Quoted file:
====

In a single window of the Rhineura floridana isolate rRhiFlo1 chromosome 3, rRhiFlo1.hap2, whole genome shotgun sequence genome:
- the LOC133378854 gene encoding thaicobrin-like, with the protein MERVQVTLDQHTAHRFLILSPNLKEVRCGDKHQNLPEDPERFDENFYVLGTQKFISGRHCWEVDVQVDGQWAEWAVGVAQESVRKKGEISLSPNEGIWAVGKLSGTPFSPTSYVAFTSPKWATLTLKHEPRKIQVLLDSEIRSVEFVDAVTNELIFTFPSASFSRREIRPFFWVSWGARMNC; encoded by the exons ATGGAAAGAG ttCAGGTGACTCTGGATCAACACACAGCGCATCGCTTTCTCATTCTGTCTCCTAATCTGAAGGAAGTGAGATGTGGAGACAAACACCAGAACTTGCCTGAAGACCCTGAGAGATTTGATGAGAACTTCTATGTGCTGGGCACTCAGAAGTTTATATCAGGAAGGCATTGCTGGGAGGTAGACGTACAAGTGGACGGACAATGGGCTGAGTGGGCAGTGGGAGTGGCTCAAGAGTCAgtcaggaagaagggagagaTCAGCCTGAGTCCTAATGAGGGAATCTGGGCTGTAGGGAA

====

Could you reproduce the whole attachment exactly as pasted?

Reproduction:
In a single window of the Rhineura floridana isolate rRhiFlo1 chromosome 3, rRhiFlo1.hap2, whole genome shotgun sequence genome:
- the LOC133378854 gene encoding thaicobrin-like, with the protein MERVQVTLDQHTAHRFLILSPNLKEVRCGDKHQNLPEDPERFDENFYVLGTQKFISGRHCWEVDVQVDGQWAEWAVGVAQESVRKKGEISLSPNEGIWAVGKLSGTPFSPTSYVAFTSPKWATLTLKHEPRKIQVLLDSEIRSVEFVDAVTNELIFTFPSASFSRREIRPFFWVSWGARMNC; encoded by the exons ATGGAAAGAG ttCAGGTGACTCTGGATCAACACACAGCGCATCGCTTTCTCATTCTGTCTCCTAATCTGAAGGAAGTGAGATGTGGAGACAAACACCAGAACTTGCCTGAAGACCCTGAGAGATTTGATGAGAACTTCTATGTGCTGGGCACTCAGAAGTTTATATCAGGAAGGCATTGCTGGGAGGTAGACGTACAAGTGGACGGACAATGGGCTGAGTGGGCAGTGGGAGTGGCTCAAGAGTCAgtcaggaagaagggagagaTCAGCCTGAGTCCTAATGAGGGAATCTGGGCTGTAGGGAA